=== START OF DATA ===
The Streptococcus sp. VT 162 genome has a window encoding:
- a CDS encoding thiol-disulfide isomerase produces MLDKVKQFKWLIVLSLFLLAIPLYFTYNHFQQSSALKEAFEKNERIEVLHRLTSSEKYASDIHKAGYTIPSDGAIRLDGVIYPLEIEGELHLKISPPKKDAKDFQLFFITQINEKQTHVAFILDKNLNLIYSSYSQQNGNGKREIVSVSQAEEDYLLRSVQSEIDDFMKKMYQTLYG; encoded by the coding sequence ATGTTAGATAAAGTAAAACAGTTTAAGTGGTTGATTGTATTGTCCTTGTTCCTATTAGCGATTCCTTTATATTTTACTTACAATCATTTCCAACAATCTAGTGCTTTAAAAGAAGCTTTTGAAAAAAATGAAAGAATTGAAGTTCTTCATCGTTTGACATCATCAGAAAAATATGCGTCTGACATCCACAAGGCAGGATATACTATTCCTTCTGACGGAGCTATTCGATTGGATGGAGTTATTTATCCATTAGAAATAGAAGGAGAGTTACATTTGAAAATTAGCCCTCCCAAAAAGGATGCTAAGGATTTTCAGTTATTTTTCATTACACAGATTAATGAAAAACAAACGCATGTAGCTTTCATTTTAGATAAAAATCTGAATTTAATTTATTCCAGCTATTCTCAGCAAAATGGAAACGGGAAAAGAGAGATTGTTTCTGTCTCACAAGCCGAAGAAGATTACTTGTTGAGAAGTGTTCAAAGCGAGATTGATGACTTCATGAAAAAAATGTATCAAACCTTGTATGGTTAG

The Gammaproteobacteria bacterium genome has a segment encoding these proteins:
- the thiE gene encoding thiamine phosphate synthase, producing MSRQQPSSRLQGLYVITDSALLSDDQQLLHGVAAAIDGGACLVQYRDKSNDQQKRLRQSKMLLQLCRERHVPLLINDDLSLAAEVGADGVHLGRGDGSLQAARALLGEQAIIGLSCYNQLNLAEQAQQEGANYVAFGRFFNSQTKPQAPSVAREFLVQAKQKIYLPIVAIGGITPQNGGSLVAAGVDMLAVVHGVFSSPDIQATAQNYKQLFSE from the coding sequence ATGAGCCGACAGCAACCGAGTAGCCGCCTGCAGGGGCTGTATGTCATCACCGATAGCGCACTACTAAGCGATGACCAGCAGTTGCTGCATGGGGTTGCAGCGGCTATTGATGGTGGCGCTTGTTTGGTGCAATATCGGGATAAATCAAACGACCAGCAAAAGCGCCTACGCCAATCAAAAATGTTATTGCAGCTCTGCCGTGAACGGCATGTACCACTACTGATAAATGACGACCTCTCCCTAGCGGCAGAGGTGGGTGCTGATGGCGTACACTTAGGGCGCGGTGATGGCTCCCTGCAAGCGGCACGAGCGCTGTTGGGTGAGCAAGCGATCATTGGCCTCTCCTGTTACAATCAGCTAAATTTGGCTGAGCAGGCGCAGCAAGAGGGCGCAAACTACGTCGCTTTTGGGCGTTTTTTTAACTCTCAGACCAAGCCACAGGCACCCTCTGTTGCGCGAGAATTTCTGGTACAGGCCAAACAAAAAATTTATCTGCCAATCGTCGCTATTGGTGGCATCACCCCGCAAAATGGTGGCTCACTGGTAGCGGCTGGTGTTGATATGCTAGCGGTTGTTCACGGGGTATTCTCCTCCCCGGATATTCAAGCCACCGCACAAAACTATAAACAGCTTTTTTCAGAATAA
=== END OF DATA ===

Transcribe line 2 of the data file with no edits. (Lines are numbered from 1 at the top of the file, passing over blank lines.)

- a CDS encoding thiol-disulfide isomerase produces MLDKVKQFKWLIVLSLFLLAIPLYFTYNHFQQSSALKEAFEKNERIEVLHRLTSSEKYASDIHKAGYTIPSDGAIRLDGVIYPLEIEGELHLKISPPKKDAKDFQLFFITQINEKQTHVAFILDKNLNLIYSSYSQQNGNGKREIVSVSQAEEDYLLRSVQSEIDDFMKKMYQTLYG; encoded by the coding sequence ATGTTAGATAAAGTAAAACAGTTTAAGTGGTTGATTGTATTGTCCTTGTTCCTATTAGCGATTCCTTTATATTTTACTTACAATCATTTCCAACAATCTAGTGCTTTAAAAGAAGCTTTTGAAAAAAATGAAAGAATTGAAGTTCTTCATCGTTTGACATCATCAGAAAAATATGCGTCTGACATCCACAAGGCAGGATATACTATTCCTTCTGACGGAGCTATTCGATTGGATGGAGTTATTTATCCATTAGAAATAGAAGGAGAGTTACATTTGAAAATTAGCCCTCCCAAAAAGGATGCTAAGGATTTTCAGTTATTTTTCATTACACAGATTAATGAAAAACAAACGCATGTAGCTTTCATTTTAGATAAAAATCTGAATTTAATTTATTCCAGCTATTCTCAGCAAAATGGAAACGGGAAAAGAGAGATTGTTTCTGTCTCACAAGCCGAAGAAGATTACTTGTTGAGAAGTGTTCAAAGCGAGATTGATGACTTCATGAAAAAAATGTATCAAACCTTGTATGGTTAG